I sat in church last night listening to the band (we’re a bit liberal in our music) working through a number of songs. The songs were the usual Christian Evangelical type. The last song in the set had only three lines of text, and line two was line one repeated. We sang (excluding instrumental interludes) this verse eight times. In that time, the song was built up in terms of texture, volume, enthusiasm and slightly in terms of tempo. I’ll freely admit that’s not my preferred song structure, but it can be very effective.
The prayers during the service had been prepared by some young people who had requested the sound desk play some recorded worship songs during the prayer time. This same song was on their list, as performed by David Crowder, Chris Tomlin and others. It sounded great. It was obviously recorded live, with a massive responsive crowd and lots of cheering and crowd noise in the mix.
By comparison, our earlier efforts as a congregation now sounded a bit lifeless. Maybe that’s too harsh a word, but it’s quite true that as a congregation we weren’t raising many rafters last night. The crowd on the recording, however, were ecstatic.
Why play this stuff in church?
It’s not a rhetorical question. Let me break it down:
1. What is the purpose of this recorded music as used in church?
2. a. Could that purpose be served by the live talented musicians you have at your disposal? The band are experienced and talented.
2. b. Could that purpose be served by music which is not a contemporary congregational worship song? i.e. Christian music recorded as a pop song rather than a church worship song; or music which is not overtly Christian but suitable for the purpose.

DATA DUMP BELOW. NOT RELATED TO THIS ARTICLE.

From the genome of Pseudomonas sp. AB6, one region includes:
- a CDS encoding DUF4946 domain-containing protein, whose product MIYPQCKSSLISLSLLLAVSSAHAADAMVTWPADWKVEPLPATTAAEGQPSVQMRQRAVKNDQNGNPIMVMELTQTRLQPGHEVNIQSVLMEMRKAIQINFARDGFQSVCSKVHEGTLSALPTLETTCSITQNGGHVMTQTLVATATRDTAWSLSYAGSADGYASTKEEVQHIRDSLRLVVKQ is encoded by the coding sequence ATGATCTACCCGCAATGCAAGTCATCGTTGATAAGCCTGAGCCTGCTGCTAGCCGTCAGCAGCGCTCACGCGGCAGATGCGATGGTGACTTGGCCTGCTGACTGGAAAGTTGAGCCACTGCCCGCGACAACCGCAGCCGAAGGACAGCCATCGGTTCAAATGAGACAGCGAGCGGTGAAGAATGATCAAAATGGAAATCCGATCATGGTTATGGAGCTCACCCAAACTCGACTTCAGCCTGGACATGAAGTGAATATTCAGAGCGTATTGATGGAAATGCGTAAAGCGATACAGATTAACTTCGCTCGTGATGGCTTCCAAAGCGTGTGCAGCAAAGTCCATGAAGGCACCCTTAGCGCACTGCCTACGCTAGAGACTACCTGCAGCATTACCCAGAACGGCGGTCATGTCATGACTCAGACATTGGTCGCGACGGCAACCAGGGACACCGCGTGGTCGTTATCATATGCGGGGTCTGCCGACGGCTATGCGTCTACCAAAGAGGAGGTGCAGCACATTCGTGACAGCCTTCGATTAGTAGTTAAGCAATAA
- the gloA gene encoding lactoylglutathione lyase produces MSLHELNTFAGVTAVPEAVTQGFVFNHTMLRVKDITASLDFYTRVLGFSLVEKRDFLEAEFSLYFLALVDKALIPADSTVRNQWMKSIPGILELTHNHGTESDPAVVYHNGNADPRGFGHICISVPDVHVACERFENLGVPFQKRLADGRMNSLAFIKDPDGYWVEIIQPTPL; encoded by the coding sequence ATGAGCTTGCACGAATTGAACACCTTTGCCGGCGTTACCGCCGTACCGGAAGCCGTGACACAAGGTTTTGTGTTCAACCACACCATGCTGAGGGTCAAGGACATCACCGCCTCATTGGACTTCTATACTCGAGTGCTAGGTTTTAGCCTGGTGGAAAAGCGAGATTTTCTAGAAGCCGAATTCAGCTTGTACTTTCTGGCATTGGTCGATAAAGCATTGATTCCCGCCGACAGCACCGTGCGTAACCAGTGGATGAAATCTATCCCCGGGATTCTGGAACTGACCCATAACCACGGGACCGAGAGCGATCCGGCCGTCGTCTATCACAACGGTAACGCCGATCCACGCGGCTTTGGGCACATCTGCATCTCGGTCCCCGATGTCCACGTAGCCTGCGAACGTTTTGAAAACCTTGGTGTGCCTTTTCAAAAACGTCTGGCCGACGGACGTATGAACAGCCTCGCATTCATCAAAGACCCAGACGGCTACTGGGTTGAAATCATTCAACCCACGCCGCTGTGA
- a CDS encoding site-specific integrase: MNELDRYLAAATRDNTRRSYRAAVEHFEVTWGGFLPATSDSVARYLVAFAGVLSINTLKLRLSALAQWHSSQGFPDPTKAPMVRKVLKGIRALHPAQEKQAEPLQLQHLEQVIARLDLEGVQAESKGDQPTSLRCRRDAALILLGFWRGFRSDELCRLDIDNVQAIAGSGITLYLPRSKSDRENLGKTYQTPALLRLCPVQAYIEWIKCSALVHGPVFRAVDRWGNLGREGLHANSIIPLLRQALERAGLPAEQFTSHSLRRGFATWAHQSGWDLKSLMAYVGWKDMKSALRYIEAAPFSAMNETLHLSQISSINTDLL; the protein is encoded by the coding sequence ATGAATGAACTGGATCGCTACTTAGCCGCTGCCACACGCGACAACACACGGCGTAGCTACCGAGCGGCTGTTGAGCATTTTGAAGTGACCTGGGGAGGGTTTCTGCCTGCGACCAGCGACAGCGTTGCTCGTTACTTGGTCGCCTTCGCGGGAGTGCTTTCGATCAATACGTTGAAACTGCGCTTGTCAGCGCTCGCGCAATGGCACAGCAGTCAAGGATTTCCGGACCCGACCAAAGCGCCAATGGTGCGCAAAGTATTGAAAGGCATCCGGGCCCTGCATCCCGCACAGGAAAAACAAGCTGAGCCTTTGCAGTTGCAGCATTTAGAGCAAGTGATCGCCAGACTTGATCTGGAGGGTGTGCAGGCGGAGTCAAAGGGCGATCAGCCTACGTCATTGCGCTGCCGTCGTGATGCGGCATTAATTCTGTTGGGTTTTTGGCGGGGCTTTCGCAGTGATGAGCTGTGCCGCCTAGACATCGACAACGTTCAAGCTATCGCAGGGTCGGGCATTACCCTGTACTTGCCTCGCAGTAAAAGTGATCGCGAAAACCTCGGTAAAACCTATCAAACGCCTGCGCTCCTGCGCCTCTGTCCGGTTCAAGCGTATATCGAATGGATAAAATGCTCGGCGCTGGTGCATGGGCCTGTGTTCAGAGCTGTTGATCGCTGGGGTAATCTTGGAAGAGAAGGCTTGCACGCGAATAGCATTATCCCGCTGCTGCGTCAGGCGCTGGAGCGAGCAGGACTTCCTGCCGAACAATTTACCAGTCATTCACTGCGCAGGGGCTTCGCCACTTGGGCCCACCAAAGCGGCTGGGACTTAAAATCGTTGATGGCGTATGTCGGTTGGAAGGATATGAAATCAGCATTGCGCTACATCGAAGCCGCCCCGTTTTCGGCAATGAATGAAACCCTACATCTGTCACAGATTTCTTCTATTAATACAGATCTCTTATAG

3. How are we to relate this recorded worship to our own experience? That is, assuming the song is the same, are we (or how are we) to compare the two renditions? If we are not, how can we avoid involuntary comparisons?
Please don’t assume I’m knocking the song (I would, but it’s actually quite catchy) or the style. I’m knocking the unfortunate side effects of publishing this stuff for people to listen to and emulate live, and then finding the recording in a church service when I think there are viable alternatives.
Also, please don’t assume I’m knocking the choices of the people who set up the prayer time and chose that song. Maybe some forethought would have indicated checking their playlist with the band leader was a good idea, but that’s really all. The prayers were well thought out and useful. These people did their job properly. I’m really only nit-picking the principle and using their efforts as an example.
They could have picked worship songs that weren’t being used by the band, but I think my questions still stand.
This new song I wrote isn’t for a congregation to sing, but was designed to be hummable. It was deliberately conceived to be accessible and meaningful but suitable as background music in a church service if it was required. I don’t really want people to sing it in church. I want them to sing it in their kitchens or hum it in the shower, and for it to mean something to them on a personal level.
That way I get a big ego trip every time they tell me how great I am. But as a really nice side effect, they get a bit of themselves hooked up to a line of thought or tune or both that helps them connect to God. After all, that’s what the whole thing should be about.
So, if we’re able to sing them to a band (or organ), why do we play recorded worship in church? There’s so much other stuff out there and I think we need the wisdom to find it.